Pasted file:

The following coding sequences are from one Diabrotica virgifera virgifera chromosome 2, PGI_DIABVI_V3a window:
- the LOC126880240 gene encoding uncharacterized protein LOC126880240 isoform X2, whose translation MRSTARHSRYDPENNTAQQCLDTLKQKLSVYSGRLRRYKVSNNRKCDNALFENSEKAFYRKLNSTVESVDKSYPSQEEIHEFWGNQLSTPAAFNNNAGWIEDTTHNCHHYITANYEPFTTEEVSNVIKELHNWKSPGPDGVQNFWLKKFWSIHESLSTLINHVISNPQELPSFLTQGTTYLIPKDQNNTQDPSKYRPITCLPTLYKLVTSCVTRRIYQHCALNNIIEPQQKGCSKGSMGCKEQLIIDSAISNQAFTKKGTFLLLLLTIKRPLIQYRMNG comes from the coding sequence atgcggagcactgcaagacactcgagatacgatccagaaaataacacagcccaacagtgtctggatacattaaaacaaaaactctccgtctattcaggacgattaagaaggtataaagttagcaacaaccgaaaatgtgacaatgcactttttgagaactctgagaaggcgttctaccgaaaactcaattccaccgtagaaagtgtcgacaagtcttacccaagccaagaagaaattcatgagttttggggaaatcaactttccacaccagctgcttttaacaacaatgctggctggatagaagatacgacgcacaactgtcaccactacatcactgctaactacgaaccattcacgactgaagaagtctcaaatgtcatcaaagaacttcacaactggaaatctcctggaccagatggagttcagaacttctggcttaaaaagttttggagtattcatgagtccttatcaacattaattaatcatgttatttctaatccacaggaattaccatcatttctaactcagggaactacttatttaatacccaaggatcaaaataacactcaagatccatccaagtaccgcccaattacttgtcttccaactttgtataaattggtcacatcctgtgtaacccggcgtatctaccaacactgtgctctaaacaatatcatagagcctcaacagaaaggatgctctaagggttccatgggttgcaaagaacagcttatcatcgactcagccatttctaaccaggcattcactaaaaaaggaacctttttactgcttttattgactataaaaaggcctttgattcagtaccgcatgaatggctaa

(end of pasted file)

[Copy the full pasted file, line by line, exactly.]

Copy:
The following coding sequences are from one Diabrotica virgifera virgifera chromosome 2, PGI_DIABVI_V3a window:
- the LOC126880240 gene encoding uncharacterized protein LOC126880240 isoform X2, whose translation MRSTARHSRYDPENNTAQQCLDTLKQKLSVYSGRLRRYKVSNNRKCDNALFENSEKAFYRKLNSTVESVDKSYPSQEEIHEFWGNQLSTPAAFNNNAGWIEDTTHNCHHYITANYEPFTTEEVSNVIKELHNWKSPGPDGVQNFWLKKFWSIHESLSTLINHVISNPQELPSFLTQGTTYLIPKDQNNTQDPSKYRPITCLPTLYKLVTSCVTRRIYQHCALNNIIEPQQKGCSKGSMGCKEQLIIDSAISNQAFTKKGTFLLLLLTIKRPLIQYRMNG comes from the coding sequence atgcggagcactgcaagacactcgagatacgatccagaaaataacacagcccaacagtgtctggatacattaaaacaaaaactctccgtctattcaggacgattaagaaggtataaagttagcaacaaccgaaaatgtgacaatgcactttttgagaactctgagaaggcgttctaccgaaaactcaattccaccgtagaaagtgtcgacaagtcttacccaagccaagaagaaattcatgagttttggggaaatcaactttccacaccagctgcttttaacaacaatgctggctggatagaagatacgacgcacaactgtcaccactacatcactgctaactacgaaccattcacgactgaagaagtctcaaatgtcatcaaagaacttcacaactggaaatctcctggaccagatggagttcagaacttctggcttaaaaagttttggagtattcatgagtccttatcaacattaattaatcatgttatttctaatccacaggaattaccatcatttctaactcagggaactacttatttaatacccaaggatcaaaataacactcaagatccatccaagtaccgcccaattacttgtcttccaactttgtataaattggtcacatcctgtgtaacccggcgtatctaccaacactgtgctctaaacaatatcatagagcctcaacagaaaggatgctctaagggttccatgggttgcaaagaacagcttatcatcgactcagccatttctaaccaggcattcactaaaaaaggaacctttttactgcttttattgactataaaaaggcctttgattcagtaccgcatgaatggctaa